Weight loss dental device that prevents mouth opening designed to tackle obesity

Weight loss dental device that prevents mouth opening designed to tackle obesity
Credit: University of Otago

A weight loss device that is fitted to teeth to stop the mouth from opening has been designed in a bid to fight obesity.

The tool was developed by medical professionals from the University of Otago in New Zealand. The research team said it created the tool in a bid to fight the obesity on a global scale.

Called the Dentalslim Diet Control, it is fitted by dentists and uses magnets – as well as locking bolts – to prevent people opening their mouths.

Once fitted, users can only open their mouths 2mm wide.

Low-calorie liquid diets

The University of Otago tweeted: ‘Otago and UK researchers have developed a world-first weight-loss device to help fight the global obesity epidemic. An intraoral device that restricts a person to a liquid diet.’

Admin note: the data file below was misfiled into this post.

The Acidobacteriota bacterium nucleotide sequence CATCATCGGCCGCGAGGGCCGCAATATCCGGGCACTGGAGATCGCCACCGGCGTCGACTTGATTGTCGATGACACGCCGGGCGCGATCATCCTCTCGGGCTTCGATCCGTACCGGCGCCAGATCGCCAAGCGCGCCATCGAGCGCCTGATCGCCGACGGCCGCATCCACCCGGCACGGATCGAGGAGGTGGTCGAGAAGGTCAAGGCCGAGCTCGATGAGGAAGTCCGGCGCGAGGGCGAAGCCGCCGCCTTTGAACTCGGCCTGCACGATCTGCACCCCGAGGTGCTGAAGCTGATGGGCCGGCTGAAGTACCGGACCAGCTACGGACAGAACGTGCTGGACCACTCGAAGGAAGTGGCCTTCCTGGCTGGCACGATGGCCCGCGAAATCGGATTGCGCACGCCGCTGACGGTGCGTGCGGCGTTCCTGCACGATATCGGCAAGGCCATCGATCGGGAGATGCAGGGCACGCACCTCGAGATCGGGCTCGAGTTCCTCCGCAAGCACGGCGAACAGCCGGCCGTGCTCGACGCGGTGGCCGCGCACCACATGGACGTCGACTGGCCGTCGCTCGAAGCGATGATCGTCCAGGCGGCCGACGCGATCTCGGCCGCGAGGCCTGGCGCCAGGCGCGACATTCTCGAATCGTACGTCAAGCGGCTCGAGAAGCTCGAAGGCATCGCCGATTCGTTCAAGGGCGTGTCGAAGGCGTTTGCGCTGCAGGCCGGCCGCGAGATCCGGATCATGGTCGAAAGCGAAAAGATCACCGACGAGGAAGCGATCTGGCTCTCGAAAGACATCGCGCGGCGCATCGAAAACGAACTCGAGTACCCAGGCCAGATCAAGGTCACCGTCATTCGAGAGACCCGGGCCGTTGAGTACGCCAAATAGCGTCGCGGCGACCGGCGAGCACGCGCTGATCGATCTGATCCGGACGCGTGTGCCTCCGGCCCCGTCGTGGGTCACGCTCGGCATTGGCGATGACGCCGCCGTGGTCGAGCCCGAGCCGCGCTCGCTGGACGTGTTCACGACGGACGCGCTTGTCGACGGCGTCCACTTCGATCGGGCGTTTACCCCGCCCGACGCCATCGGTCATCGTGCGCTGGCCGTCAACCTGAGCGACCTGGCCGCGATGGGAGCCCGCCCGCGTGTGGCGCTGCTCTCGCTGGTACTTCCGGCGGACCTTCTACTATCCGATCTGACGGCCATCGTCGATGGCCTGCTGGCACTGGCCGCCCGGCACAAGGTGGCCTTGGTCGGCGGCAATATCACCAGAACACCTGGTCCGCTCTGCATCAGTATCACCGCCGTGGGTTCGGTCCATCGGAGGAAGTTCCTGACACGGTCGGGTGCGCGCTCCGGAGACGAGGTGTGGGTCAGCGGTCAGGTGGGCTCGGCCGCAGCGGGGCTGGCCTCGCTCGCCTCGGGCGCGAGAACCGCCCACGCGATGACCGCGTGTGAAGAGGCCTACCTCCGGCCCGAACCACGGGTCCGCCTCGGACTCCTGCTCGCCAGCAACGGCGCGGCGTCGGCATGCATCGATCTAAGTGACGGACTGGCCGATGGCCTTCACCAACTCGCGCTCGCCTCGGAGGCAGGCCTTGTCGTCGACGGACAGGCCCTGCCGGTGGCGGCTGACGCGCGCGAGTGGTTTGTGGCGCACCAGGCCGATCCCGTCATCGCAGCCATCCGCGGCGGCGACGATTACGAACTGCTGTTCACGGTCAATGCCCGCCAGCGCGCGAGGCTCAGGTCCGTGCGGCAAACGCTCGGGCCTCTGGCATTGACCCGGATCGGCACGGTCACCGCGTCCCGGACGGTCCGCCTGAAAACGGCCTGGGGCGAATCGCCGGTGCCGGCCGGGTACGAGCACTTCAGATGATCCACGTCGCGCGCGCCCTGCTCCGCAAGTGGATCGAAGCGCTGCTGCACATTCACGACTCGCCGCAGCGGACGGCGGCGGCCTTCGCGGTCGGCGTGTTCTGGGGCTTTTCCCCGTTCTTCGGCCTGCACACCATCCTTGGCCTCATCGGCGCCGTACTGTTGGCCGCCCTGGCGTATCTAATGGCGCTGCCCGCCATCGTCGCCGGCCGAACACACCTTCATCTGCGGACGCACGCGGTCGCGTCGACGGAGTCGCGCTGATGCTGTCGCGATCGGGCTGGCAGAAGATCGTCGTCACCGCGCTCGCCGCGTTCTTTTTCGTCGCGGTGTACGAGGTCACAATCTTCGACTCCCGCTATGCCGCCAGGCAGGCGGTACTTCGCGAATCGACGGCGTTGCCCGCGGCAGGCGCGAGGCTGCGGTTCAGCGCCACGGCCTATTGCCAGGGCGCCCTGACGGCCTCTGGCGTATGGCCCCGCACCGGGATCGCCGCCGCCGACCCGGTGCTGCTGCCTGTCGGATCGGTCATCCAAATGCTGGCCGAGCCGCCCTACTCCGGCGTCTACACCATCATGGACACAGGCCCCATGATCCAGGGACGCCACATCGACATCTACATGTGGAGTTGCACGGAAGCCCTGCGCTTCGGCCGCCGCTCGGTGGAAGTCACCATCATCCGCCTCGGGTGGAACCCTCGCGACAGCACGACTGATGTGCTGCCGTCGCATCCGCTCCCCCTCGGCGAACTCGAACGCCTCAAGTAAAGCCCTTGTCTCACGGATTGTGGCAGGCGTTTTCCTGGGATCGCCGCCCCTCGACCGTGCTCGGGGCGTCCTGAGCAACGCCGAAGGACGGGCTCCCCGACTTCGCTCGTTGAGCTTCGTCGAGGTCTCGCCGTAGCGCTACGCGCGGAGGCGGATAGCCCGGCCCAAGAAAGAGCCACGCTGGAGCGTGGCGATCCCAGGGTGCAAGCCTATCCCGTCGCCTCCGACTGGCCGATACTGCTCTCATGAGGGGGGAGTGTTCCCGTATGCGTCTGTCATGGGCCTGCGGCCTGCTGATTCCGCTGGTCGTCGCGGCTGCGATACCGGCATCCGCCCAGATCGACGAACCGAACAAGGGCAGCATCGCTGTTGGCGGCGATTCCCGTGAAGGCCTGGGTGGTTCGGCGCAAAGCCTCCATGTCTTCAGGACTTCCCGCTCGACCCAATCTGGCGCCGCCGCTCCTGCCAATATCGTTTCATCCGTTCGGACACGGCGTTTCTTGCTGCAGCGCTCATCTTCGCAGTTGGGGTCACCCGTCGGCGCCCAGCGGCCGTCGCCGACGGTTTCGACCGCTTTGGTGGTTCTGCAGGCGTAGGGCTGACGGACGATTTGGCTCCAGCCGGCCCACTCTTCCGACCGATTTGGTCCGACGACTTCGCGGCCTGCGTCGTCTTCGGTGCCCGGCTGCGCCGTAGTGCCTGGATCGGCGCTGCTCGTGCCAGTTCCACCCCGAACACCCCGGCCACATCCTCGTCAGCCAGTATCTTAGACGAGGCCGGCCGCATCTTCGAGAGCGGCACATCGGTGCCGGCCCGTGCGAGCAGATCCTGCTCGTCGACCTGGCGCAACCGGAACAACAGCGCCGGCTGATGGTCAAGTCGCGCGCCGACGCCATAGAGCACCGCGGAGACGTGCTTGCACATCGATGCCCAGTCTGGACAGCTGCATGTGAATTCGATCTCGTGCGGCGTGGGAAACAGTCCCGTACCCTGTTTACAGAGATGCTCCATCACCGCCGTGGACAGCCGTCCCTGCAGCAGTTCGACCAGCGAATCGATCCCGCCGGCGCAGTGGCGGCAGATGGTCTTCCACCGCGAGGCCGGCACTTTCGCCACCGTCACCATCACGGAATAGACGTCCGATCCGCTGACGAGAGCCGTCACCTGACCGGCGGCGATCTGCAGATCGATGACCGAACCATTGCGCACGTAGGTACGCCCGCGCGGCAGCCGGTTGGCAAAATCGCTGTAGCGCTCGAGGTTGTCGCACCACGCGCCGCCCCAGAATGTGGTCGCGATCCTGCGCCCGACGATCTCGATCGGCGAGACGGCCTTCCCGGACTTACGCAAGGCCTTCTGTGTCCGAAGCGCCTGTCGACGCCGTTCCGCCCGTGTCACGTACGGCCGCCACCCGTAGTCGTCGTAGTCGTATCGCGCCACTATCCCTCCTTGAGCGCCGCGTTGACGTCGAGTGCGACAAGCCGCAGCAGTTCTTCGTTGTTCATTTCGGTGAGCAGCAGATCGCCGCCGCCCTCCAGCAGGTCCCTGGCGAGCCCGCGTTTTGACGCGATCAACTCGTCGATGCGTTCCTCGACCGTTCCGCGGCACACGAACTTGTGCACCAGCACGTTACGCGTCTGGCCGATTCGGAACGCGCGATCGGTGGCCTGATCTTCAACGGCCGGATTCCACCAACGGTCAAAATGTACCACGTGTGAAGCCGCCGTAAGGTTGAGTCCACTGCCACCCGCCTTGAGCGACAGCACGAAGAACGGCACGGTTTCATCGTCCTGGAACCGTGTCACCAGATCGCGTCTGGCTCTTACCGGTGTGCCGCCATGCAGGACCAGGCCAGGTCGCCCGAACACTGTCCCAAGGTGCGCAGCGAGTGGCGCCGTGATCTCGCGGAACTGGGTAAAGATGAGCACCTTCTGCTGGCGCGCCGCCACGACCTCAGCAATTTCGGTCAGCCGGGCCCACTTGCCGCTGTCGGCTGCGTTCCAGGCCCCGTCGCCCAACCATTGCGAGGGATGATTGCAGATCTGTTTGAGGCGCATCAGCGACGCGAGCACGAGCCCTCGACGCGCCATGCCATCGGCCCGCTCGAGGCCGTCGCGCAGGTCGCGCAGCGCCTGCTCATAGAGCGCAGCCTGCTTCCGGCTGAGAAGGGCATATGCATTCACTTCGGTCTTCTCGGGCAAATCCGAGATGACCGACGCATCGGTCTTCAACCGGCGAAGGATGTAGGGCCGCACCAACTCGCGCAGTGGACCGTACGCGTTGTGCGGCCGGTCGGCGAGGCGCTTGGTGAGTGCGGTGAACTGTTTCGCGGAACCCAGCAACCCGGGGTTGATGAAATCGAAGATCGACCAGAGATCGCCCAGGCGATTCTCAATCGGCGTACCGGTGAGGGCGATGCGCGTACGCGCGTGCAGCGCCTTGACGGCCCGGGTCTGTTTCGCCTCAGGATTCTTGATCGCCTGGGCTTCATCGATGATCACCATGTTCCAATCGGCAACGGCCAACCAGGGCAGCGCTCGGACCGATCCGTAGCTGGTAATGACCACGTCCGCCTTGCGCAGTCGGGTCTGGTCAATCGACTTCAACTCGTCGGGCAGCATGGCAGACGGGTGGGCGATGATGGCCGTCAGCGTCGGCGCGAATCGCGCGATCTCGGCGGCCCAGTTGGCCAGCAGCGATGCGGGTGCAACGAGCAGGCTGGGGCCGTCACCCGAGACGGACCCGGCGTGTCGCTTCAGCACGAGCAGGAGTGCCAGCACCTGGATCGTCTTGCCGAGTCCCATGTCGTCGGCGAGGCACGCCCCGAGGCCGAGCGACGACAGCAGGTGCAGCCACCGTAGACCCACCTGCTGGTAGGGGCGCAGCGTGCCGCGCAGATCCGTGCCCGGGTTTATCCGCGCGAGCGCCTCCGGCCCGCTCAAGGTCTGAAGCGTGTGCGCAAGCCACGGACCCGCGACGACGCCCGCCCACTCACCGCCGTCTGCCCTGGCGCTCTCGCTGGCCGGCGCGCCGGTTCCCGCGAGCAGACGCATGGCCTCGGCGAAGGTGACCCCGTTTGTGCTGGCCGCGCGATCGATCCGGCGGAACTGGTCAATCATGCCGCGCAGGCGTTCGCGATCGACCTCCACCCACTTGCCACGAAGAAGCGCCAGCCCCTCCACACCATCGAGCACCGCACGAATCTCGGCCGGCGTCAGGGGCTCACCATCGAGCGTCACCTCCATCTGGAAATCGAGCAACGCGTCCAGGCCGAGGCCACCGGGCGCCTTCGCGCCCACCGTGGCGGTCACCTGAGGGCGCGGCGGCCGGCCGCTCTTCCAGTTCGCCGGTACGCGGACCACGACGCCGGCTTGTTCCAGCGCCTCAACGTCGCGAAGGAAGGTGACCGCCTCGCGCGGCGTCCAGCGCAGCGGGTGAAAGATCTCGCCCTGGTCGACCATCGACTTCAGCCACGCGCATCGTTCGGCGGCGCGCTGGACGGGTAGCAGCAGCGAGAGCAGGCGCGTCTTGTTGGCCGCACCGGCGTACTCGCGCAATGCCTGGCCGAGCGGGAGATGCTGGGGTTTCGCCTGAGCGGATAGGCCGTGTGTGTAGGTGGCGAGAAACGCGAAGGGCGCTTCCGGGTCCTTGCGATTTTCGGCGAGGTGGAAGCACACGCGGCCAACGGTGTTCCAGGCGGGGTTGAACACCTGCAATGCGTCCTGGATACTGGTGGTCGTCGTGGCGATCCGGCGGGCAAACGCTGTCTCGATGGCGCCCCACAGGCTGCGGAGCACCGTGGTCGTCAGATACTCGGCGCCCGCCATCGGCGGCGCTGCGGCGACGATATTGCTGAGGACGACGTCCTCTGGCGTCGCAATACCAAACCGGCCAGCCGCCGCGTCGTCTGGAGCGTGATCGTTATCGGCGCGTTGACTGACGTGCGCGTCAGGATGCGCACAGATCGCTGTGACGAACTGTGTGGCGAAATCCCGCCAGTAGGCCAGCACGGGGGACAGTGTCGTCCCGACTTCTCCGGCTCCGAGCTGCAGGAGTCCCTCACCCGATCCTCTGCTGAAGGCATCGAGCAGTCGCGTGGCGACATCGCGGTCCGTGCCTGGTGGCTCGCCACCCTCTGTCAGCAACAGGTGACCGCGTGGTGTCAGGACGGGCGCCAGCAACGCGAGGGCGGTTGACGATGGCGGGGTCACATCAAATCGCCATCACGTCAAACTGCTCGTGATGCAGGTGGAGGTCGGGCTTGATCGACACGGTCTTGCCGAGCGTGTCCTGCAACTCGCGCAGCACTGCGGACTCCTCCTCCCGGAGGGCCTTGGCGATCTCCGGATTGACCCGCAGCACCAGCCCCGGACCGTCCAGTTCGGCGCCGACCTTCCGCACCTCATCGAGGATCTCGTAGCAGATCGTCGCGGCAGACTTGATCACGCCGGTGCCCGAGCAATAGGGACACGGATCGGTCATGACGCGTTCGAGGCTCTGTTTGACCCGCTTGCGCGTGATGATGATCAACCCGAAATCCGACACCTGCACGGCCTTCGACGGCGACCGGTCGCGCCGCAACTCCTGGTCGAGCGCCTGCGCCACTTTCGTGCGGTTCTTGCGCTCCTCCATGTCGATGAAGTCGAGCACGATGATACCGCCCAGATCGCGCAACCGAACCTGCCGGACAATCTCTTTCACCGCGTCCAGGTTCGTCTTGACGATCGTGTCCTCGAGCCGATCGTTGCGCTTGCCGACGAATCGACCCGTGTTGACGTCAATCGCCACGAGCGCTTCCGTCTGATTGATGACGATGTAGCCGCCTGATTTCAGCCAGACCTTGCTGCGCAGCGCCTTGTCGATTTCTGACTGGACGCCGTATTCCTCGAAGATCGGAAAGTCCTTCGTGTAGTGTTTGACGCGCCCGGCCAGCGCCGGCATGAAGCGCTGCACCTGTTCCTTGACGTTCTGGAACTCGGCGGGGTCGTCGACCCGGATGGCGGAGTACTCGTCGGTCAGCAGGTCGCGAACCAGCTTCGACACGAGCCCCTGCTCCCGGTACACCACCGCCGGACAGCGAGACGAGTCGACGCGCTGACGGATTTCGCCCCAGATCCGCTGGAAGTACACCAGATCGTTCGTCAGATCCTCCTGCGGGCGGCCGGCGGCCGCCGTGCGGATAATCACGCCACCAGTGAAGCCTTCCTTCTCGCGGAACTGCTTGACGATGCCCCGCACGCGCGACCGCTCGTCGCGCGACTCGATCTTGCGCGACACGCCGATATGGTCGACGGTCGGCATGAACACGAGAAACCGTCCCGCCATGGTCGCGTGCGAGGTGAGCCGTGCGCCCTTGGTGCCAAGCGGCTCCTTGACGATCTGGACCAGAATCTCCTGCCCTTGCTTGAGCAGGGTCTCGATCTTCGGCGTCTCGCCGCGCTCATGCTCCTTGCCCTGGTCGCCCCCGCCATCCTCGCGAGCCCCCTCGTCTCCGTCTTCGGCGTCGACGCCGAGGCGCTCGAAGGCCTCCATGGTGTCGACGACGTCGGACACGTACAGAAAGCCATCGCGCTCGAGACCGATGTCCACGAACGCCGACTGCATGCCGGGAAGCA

The device was tested on seven obese women for two weeks. They were given a low-calorie liquid diet during this time.

Published in the British Dental Journal, findings revealed the participants lost a mean amount of 6.36kg, amounting to just over 5% of their body weight.

However some of the woman reported feelings of discomfort and trouble speaking. Another admitting to consuming foods, such as chocolate, by melting them down.

Not a quick fix

Speaking about the device, Professor Paul Brunton described the main barrier to successful weight loss is ‘compliance’.

‘This [device] helps them establish new habits, allowing them to comply with a low-calorie diet for a period of time,’ he said.

‘It really kick-starts the process. It is a non-invasive, reversible, economical and attractive alternative to surgical procedures.

‘The fact is, there are no adverse consequences with this device.’

However researchers insisted the device is not intended as a long-term solution.

‘To clarify, the intention of the device is not intended as a quick or long-term weight-loss tool; rather it is aimed to assist people who need to undergo surgery and who cannot have the surgery until they have lost weight,’ a follow-up tweet from the university read.

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